▪ Bleeding that does not stop in a
reasonable amount of time
▪ Lightheadedness or fainting
▪ Large drop in blood pressure
▪ Diarrhea, nausea, or vomiting
▪ Swelling of the ankles, legs or other
areas of the body.
▪ Severe jaw or other pain
▪ Increased shortness of breath or
trouble breathing
▪ Pain and swelling at the site of catheter
insertion



Side effects that most often do not need
medical attention:
These side effects may go away during
treatment. If they persist or bother you,
check with your health care team. Do not
stop the medicine suddenly.

▪ Tolerable injection site pain or
infusion site reaction
▪ Headache
▪ Mild diarrhea or nausea
▪ Mild dizziness or itchiness
▪ Congestion












▪ Eczema, facial rash
▪ Body pain
▪ Mild anxiety
▪ Mild flu like illness
▪ Cough (following doses of Ventavis®
or Tyvaso®)

Other side effects not listed above may also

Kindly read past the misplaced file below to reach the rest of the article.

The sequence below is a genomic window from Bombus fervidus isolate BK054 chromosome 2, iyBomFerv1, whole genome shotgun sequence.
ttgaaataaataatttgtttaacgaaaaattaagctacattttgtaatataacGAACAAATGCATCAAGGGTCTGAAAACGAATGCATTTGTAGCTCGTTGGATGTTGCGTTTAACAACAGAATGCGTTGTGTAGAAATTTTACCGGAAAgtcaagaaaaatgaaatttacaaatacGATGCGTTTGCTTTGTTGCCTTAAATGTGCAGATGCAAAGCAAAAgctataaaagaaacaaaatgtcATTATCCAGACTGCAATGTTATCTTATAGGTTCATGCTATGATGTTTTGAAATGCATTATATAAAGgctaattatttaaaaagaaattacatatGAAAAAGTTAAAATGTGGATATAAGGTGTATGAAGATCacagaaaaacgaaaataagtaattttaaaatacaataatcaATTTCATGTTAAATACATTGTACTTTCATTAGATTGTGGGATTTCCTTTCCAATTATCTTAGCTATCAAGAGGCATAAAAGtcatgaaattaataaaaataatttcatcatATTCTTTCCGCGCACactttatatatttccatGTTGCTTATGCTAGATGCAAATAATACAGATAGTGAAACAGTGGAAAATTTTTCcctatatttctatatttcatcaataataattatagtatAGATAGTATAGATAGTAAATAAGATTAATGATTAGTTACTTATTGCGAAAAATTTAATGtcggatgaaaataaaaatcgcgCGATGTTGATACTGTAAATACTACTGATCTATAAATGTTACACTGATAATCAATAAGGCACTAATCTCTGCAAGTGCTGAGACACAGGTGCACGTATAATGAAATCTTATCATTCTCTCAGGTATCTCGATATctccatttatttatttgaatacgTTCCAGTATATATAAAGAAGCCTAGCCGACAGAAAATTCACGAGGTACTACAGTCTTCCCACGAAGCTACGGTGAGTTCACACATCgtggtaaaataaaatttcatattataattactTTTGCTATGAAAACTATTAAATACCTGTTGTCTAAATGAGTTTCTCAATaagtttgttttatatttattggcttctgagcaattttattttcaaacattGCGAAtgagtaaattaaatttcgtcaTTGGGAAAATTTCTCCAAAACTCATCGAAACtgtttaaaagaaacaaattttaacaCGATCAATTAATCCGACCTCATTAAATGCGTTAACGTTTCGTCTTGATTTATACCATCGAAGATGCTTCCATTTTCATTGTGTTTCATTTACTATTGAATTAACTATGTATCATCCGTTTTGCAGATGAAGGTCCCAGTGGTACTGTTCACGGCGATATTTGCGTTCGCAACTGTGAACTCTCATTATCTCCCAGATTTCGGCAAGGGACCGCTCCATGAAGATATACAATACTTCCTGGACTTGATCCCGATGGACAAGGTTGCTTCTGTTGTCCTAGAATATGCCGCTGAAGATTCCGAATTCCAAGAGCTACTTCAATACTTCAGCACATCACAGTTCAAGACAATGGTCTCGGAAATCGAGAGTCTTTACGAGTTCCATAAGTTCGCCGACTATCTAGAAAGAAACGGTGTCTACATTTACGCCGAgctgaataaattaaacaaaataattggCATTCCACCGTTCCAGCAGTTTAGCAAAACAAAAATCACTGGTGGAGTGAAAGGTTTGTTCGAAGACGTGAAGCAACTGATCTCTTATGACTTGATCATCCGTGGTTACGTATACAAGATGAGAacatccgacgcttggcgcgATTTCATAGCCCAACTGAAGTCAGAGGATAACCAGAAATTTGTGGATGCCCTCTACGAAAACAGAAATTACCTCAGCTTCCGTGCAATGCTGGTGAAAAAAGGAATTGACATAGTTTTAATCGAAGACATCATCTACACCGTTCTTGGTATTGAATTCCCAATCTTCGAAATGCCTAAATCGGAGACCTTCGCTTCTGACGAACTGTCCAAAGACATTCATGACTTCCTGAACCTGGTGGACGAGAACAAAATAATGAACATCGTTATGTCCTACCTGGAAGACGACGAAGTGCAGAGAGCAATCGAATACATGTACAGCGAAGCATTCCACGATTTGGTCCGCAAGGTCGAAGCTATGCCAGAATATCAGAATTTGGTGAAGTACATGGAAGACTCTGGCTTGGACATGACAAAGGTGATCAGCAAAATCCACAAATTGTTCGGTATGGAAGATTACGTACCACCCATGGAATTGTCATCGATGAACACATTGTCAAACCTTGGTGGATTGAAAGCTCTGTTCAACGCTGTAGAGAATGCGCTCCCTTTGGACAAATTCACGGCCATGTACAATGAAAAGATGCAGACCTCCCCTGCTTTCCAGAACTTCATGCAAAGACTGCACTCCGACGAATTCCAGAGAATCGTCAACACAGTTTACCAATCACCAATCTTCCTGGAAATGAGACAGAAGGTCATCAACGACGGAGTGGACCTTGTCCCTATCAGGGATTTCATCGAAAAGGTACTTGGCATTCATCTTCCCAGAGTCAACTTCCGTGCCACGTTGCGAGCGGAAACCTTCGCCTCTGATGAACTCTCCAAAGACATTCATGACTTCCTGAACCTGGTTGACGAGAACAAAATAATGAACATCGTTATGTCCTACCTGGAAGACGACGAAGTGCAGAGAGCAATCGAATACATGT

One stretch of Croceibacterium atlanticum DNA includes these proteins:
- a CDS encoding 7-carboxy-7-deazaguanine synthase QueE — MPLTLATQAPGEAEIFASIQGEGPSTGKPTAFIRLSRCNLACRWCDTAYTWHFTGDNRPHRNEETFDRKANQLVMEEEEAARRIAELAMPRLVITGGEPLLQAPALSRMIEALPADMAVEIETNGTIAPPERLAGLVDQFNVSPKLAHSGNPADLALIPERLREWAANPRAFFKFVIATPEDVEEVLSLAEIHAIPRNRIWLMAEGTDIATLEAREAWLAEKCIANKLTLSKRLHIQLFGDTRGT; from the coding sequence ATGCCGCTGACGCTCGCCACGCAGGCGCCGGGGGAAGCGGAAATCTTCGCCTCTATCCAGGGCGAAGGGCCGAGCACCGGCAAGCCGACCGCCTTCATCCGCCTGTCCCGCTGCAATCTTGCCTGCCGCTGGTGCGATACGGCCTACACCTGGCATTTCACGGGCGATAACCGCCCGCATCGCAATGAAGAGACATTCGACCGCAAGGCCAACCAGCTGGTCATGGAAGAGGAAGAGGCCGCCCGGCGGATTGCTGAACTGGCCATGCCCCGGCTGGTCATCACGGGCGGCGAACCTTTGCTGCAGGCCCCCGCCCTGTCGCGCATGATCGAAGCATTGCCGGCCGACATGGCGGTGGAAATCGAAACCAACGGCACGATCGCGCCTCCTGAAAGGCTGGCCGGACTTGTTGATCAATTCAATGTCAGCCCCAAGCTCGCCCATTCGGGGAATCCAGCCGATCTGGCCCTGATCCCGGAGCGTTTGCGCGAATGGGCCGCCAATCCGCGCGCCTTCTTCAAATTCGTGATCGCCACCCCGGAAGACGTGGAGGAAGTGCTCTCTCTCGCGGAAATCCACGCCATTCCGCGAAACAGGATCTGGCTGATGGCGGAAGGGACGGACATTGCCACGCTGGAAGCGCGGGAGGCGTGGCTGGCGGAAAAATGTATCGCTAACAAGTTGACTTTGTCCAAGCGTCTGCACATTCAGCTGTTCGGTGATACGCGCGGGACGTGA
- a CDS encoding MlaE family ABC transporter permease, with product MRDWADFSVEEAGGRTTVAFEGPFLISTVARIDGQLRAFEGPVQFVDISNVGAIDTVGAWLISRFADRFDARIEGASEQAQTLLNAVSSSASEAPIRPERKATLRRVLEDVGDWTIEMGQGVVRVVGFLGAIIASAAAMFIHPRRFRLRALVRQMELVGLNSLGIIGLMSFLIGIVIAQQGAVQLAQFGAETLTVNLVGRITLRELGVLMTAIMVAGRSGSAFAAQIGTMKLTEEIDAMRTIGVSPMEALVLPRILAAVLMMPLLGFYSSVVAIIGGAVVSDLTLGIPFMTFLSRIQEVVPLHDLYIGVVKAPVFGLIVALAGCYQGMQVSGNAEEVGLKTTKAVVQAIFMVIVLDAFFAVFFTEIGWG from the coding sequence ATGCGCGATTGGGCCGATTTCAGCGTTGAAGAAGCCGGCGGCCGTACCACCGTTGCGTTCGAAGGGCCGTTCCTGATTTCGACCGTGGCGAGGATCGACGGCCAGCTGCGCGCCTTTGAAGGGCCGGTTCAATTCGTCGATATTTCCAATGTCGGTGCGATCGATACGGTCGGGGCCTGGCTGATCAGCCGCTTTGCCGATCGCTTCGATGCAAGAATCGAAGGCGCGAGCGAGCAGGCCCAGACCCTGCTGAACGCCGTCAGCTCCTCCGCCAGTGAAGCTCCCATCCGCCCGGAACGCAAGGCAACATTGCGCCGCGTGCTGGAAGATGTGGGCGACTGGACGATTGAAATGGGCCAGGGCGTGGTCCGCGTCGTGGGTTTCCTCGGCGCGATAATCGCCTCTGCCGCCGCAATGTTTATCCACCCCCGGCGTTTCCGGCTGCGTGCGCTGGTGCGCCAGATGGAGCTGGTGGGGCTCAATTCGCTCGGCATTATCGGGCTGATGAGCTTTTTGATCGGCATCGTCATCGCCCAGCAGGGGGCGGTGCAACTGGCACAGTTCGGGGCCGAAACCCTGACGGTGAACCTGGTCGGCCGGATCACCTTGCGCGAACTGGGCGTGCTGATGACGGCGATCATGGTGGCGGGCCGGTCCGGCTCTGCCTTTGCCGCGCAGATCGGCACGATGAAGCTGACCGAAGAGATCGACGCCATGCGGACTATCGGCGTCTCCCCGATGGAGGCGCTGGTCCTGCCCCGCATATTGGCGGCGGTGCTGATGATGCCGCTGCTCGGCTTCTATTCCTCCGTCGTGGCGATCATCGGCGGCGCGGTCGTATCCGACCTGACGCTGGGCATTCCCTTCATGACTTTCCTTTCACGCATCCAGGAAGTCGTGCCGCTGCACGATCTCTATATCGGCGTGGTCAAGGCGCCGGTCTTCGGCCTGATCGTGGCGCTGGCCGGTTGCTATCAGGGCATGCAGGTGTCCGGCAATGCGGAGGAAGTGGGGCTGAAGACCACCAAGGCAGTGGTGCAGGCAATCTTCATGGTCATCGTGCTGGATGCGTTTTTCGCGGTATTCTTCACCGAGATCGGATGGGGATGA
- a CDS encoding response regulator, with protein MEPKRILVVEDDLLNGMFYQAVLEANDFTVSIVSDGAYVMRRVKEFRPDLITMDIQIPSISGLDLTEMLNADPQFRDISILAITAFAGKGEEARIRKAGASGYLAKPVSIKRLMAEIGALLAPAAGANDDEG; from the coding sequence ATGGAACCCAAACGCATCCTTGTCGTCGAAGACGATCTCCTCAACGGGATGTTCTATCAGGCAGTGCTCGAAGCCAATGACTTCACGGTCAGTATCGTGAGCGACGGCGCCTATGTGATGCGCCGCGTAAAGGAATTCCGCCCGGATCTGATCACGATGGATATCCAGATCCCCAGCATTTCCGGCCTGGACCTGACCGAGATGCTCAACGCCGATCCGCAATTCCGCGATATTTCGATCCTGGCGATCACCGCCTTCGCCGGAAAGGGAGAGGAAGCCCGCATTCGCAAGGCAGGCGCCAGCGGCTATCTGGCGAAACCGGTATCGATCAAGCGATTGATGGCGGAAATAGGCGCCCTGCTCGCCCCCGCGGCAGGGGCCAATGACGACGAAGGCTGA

occur in some patients. If you notice any
other side effects, check with your health
care team.



































Your health care team may have given you this information as part of your care. If so, please use it and call if you
have any questions. If this information was not given to you as part of your care, please check with your doctor. This
is not medical advice. This is not to be used for diagnosis or treatment of any medical condition. Because each
person’s health needs are different, you should talk with your doctor or others on your health care team when using
this information. If you have an emergency, please call 911. Copyright © 12/2016 University of Wisconsin Hospitals
and Clinics Authority. All rights reserved. Produced by the Department of Nursing HF#6717